Hepatocellular Carcinoma Presenting with Obstructive Jaundice during Pregnancy
Introduction. Both hepatocellular carcinoma (HCC) presenting during pregnancy and HCC presenting with obstructive jaundice due to a tumor cast in the biliary tract are very rare. The management of these patients remains challenging. Presentation of Case. A 23-year-old lady presented with obstructive jaundice at 38 weeks of gestation. Investigations showed HCC with a biliary tumor thrombus. She received percutaneous transhepatic biliary drainage (PTBD) and caesarean section. Right hepatectomy, extrahepatic bile duct resection, and left hepaticojejunostomy were carried out when the jaundice improved. The postoperative course was uneventful. She was discharged home on postoperative day 10. Histopathology showed HCC with a tumor thrombus in the bile duct. The surgical margins were clear. One year after surgery, the mother was disease-free and the baby was well. Conclusion. With proper management, curative treatment is possible in a pregnant patient who presented with obstructive jaundice due to a biliary tumor thrombus from HCC.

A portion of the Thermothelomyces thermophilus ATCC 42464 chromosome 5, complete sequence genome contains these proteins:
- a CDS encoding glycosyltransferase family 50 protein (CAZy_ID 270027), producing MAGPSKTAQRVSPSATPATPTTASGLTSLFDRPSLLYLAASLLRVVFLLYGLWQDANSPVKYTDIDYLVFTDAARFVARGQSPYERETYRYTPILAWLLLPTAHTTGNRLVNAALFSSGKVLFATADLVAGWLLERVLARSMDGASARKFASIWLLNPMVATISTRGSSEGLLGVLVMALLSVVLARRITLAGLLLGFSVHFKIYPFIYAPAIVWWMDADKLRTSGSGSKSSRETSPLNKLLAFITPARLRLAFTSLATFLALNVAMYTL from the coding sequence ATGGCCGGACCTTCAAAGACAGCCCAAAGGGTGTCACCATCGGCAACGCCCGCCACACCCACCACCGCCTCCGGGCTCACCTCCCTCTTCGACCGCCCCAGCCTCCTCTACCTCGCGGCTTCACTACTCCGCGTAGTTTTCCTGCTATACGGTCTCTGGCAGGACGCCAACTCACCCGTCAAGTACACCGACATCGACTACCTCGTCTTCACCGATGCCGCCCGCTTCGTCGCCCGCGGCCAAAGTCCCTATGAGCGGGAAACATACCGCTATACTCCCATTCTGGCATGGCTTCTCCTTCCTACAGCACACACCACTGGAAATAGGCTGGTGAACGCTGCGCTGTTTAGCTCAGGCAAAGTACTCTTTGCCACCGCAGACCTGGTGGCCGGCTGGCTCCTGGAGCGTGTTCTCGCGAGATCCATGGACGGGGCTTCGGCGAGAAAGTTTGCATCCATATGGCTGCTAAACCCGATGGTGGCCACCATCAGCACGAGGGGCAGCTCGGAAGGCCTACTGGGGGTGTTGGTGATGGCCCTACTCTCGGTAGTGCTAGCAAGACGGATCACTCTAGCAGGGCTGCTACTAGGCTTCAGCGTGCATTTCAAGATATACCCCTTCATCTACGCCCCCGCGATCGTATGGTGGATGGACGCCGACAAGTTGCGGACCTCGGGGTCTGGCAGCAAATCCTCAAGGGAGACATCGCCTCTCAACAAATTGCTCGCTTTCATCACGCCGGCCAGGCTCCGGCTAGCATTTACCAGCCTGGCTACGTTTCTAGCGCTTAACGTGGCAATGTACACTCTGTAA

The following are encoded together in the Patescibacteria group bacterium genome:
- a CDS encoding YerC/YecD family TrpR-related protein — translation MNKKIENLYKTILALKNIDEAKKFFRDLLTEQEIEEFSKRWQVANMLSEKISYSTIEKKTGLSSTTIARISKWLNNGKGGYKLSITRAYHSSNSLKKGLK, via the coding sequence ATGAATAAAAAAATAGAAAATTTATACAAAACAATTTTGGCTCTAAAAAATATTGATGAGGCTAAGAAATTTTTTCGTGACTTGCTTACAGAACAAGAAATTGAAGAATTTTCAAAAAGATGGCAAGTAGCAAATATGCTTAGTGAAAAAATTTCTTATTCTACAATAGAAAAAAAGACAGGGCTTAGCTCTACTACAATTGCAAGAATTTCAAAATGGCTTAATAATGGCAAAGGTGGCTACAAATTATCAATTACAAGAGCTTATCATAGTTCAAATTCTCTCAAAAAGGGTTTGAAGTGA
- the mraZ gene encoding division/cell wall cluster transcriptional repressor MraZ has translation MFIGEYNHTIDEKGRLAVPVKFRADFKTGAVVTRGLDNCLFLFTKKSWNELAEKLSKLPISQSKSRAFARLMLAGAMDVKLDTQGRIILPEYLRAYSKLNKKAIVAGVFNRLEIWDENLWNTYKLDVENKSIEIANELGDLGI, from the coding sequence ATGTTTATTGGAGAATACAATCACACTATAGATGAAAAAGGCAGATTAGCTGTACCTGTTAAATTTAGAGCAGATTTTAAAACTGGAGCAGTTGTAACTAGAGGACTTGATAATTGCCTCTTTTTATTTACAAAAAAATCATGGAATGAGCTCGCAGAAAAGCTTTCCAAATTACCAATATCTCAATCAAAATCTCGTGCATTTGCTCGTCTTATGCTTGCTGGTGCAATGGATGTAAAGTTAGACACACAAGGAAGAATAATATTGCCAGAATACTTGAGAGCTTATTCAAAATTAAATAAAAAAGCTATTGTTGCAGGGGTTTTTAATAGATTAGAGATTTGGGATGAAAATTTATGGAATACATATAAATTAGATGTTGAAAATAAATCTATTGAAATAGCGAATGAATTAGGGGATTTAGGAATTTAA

Although the worldwide annual incidence of hepatocellular carcinoma (HCC) in women is 5.5/100,000–8/100,000 [1–3], HCC during pregnancy is so rare that less than 50 cases have been reported. The rarity of HCC presenting during pregnancy is due to a combination of three factors: male predominance of HCC, rarity of HCC at reproductive age, and decreased fertility in women with advanced cirrhosis . HCC during pregnancy is also believed to have a poorer prognosis than HCC in nonpregnant women [5–7], with 1- and 3-year overall survival rates of 29.5% and 13.6%, respectively . Furthermore, in the majority of cases, pregnancy was terminated when cancer was diagnosed [4–7].